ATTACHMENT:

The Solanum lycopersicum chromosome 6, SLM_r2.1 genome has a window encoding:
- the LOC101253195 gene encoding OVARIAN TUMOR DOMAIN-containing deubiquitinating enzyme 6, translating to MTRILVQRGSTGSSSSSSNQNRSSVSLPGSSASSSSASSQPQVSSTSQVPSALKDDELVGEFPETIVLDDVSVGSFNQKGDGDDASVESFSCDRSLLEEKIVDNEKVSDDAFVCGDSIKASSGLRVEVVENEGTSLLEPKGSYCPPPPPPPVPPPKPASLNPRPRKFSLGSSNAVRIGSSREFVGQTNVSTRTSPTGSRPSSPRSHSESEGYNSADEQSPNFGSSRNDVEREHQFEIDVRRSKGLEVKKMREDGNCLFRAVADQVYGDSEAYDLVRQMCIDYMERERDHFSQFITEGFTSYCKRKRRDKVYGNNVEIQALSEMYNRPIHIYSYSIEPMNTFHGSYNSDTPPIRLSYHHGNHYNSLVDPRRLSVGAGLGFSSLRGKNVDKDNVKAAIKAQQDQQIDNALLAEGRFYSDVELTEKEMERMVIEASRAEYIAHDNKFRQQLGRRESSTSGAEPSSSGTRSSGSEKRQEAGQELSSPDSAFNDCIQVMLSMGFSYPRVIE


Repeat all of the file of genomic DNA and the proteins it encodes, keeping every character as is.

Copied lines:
The Solanum lycopersicum chromosome 6, SLM_r2.1 genome has a window encoding:
- the LOC101253195 gene encoding OVARIAN TUMOR DOMAIN-containing deubiquitinating enzyme 6, translating to MTRILVQRGSTGSSSSSSNQNRSSVSLPGSSASSSSASSQPQVSSTSQVPSALKDDELVGEFPETIVLDDVSVGSFNQKGDGDDASVESFSCDRSLLEEKIVDNEKVSDDAFVCGDSIKASSGLRVEVVENEGTSLLEPKGSYCPPPPPPPVPPPKPASLNPRPRKFSLGSSNAVRIGSSREFVGQTNVSTRTSPTGSRPSSPRSHSESEGYNSADEQSPNFGSSRNDVEREHQFEIDVRRSKGLEVKKMREDGNCLFRAVADQVYGDSEAYDLVRQMCIDYMERERDHFSQFITEGFTSYCKRKRRDKVYGNNVEIQALSEMYNRPIHIYSYSIEPMNTFHGSYNSDTPPIRLSYHHGNHYNSLVDPRRLSVGAGLGFSSLRGKNVDKDNVKAAIKAQQDQQIDNALLAEGRFYSDVELTEKEMERMVIEASRAEYIAHDNKFRQQLGRRESSTSGAEPSSSGTRSSGSEKRQEAGQELSSPDSAFNDCIQVMLSMGFSYPRVIE